Cemeteries are more than final resting places: they can serve as opportunities for students, historians, and community members to learn about history in new and interesting ways—especially in Massachusetts.
Tag Archives | education
We reached out to five people actively engaged in organizing their community’s Reading Frederick Douglass event to get their thoughts on why we read his words aloud. Enjoy!
Nigerian basketball star Charles Okwandu on how the public humanities can help immigrants feel at home while honoring their nations’ histories and cultures.
Suggesting that the 1912 strike started in a flash over a wage cut diminishes the contributions of the laborers—mostly women and immigrants—who built unity out of diversity.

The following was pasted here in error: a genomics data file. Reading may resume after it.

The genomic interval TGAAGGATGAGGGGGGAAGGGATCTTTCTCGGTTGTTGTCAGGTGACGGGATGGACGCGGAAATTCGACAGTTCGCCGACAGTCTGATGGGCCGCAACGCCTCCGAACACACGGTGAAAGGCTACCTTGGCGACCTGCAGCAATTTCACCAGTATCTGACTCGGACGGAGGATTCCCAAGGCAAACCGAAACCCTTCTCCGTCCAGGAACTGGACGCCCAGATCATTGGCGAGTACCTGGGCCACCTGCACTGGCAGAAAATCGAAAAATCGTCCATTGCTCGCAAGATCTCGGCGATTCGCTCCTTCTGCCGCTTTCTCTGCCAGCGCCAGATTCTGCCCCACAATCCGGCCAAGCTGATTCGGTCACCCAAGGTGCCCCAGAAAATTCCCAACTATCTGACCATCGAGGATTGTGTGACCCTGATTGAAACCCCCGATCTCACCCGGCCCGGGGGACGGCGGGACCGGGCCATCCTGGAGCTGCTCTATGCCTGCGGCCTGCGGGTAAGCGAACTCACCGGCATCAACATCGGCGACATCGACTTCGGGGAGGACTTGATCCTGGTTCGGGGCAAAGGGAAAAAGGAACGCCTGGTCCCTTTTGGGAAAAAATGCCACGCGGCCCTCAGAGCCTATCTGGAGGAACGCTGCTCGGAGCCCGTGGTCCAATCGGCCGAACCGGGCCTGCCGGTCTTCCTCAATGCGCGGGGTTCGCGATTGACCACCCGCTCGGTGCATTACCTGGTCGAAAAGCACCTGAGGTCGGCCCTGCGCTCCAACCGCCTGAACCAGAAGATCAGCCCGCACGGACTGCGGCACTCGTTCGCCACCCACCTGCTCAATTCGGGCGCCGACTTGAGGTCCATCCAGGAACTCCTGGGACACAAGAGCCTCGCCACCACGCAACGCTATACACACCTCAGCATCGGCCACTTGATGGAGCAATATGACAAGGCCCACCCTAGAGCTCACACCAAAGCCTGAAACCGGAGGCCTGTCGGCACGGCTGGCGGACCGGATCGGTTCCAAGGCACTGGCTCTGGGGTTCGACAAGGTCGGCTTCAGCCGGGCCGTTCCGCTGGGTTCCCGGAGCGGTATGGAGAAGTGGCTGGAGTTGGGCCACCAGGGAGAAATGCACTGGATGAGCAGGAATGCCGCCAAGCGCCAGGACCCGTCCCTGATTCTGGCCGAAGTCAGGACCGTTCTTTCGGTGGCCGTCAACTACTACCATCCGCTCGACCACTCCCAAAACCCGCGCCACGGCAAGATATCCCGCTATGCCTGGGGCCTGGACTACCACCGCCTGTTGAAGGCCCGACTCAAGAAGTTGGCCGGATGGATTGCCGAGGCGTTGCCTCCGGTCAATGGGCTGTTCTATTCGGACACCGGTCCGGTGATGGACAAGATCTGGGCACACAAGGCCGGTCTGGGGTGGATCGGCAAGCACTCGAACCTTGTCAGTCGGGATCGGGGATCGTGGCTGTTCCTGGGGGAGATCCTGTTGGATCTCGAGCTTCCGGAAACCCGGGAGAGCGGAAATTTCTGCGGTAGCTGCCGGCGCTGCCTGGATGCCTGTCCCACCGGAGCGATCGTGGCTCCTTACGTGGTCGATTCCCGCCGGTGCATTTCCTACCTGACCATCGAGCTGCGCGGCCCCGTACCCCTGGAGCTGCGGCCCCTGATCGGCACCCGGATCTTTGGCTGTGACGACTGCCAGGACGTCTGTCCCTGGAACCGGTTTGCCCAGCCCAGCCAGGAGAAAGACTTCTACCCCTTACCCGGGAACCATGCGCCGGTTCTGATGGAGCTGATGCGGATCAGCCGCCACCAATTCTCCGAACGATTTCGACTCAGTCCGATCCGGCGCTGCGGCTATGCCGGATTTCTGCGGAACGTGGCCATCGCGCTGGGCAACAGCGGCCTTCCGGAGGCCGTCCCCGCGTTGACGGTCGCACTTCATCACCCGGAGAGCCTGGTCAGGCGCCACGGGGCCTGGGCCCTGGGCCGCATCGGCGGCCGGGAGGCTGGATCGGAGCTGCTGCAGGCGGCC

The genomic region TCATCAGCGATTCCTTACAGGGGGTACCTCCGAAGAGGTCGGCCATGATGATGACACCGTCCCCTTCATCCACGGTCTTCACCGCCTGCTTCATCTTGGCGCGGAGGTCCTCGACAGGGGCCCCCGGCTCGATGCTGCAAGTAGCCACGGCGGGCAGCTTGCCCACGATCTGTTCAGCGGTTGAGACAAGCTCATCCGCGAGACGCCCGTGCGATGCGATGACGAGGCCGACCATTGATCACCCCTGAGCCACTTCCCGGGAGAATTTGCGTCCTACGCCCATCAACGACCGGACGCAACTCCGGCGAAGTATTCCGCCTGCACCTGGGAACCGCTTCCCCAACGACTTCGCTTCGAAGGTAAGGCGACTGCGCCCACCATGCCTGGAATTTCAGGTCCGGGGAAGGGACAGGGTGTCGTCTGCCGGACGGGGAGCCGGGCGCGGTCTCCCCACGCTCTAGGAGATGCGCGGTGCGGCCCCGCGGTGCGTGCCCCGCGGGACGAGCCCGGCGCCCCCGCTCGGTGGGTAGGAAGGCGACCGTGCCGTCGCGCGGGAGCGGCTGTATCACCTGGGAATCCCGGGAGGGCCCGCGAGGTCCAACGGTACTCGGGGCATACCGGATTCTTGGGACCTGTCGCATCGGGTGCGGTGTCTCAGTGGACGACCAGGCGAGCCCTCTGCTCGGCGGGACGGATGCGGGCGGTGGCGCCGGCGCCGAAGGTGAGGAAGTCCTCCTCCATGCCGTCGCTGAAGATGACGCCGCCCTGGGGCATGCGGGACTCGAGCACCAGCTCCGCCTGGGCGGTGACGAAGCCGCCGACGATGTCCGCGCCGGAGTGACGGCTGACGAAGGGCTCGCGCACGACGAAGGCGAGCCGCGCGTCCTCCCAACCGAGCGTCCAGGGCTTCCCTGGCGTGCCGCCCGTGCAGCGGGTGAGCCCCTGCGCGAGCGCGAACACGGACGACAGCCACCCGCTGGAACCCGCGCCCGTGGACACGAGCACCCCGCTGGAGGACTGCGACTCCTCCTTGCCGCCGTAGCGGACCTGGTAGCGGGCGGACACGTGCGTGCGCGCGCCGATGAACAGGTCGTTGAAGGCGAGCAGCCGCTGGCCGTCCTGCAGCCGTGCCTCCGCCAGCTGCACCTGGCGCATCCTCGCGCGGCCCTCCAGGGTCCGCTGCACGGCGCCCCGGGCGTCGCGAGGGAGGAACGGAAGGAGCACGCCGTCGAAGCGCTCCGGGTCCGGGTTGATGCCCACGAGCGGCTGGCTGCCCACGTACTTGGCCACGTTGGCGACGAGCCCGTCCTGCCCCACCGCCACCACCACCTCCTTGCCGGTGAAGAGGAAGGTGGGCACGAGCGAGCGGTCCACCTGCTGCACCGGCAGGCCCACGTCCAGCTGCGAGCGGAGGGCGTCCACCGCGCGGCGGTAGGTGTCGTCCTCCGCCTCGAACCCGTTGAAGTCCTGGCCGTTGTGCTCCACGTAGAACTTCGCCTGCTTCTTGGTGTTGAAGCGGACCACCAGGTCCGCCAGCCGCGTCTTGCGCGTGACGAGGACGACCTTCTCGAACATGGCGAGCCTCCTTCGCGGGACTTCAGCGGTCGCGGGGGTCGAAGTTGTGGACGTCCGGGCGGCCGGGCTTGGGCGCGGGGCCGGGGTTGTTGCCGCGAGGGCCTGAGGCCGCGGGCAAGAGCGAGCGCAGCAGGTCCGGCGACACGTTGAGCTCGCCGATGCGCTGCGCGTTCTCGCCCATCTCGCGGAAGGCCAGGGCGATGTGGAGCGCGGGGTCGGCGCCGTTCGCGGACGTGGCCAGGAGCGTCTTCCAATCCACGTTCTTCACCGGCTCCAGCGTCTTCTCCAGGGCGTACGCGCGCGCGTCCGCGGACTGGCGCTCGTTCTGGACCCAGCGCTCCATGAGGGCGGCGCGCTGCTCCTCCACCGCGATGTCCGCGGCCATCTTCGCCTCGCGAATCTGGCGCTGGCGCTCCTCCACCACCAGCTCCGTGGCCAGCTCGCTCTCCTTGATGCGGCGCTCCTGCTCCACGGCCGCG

This November, Massachusetts voters will be deciding whether to lift the cap on charter schools in the Commonwealth, begging the question of what advocates mean by the term “public.”
Recent mergers in Boston’s higher education community shed light on a new way of conceiving the humanities that bodes well for the increased wealth of cultural resources in our state
Prejudice has proved a formidable barrier to talented women in music. Historically, as now, education enables women to cross borders into heretofore unknown musical territory.
As a contributor to the Herencia Latina series programming, City of Holyoke Councilor Jossie Valentin explores the significance of Puerto Rican migration through the story of her own arrival in western Massachusetts.
On Thursday September 17th, around twenty-five people gathered at the Shea Theater in Turners Fall to watch episode six of Latino Americans, the six-hour, 3-part documentary that aired on PBS in spring 2013. Facilitator Mari Castañeda, Ph.D., reflects on the gathering.
Our best language arts teachers are motivated by a desire to awaken the student’s essential self through literature and writing. Yet state and national curriculum do not emphasize creative writing.